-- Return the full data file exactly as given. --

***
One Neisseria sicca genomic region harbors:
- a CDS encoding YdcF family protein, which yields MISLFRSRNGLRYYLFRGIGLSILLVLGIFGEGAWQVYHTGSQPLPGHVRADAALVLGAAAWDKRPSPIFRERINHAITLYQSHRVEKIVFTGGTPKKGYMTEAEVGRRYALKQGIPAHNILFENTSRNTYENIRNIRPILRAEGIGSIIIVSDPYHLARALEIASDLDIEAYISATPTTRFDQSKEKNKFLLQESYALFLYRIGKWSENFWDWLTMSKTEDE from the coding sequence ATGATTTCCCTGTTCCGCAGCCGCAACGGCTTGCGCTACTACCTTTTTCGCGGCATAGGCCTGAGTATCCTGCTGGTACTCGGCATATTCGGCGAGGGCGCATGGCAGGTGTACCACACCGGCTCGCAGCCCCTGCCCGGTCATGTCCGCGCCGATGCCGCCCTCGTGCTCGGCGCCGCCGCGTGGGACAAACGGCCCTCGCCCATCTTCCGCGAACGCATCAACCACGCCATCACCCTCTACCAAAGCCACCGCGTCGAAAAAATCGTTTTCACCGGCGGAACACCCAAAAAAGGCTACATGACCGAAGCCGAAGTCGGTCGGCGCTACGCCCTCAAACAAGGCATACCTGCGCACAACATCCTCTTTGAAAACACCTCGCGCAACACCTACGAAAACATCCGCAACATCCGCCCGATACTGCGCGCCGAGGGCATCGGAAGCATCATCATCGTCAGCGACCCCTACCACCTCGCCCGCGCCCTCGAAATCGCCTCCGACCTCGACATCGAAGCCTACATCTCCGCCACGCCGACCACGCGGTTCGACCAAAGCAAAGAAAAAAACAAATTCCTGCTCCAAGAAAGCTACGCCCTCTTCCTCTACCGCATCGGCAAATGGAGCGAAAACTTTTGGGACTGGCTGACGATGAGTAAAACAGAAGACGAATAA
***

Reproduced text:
One Neisseria sicca genomic region harbors:
- a CDS encoding YdcF family protein, which yields MISLFRSRNGLRYYLFRGIGLSILLVLGIFGEGAWQVYHTGSQPLPGHVRADAALVLGAAAWDKRPSPIFRERINHAITLYQSHRVEKIVFTGGTPKKGYMTEAEVGRRYALKQGIPAHNILFENTSRNTYENIRNIRPILRAEGIGSIIIVSDPYHLARALEIASDLDIEAYISATPTTRFDQSKEKNKFLLQESYALFLYRIGKWSENFWDWLTMSKTEDE from the coding sequence ATGATTTCCCTGTTCCGCAGCCGCAACGGCTTGCGCTACTACCTTTTTCGCGGCATAGGCCTGAGTATCCTGCTGGTACTCGGCATATTCGGCGAGGGCGCATGGCAGGTGTACCACACCGGCTCGCAGCCCCTGCCCGGTCATGTCCGCGCCGATGCCGCCCTCGTGCTCGGCGCCGCCGCGTGGGACAAACGGCCCTCGCCCATCTTCCGCGAACGCATCAACCACGCCATCACCCTCTACCAAAGCCACCGCGTCGAAAAAATCGTTTTCACCGGCGGAACACCCAAAAAAGGCTACATGACCGAAGCCGAAGTCGGTCGGCGCTACGCCCTCAAACAAGGCATACCTGCGCACAACATCCTCTTTGAAAACACCTCGCGCAACACCTACGAAAACATCCGCAACATCCGCCCGATACTGCGCGCCGAGGGCATCGGAAGCATCATCATCGTCAGCGACCCCTACCACCTCGCCCGCGCCCTCGAAATCGCCTCCGACCTCGACATCGAAGCCTACATCTCCGCCACGCCGACCACGCGGTTCGACCAAAGCAAAGAAAAAAACAAATTCCTGCTCCAAGAAAGCTACGCCCTCTTCCTCTACCGCATCGGCAAATGGAGCGAAAACTTTTGGGACTGGCTGACGATGAGTAAAACAGAAGACGAATAA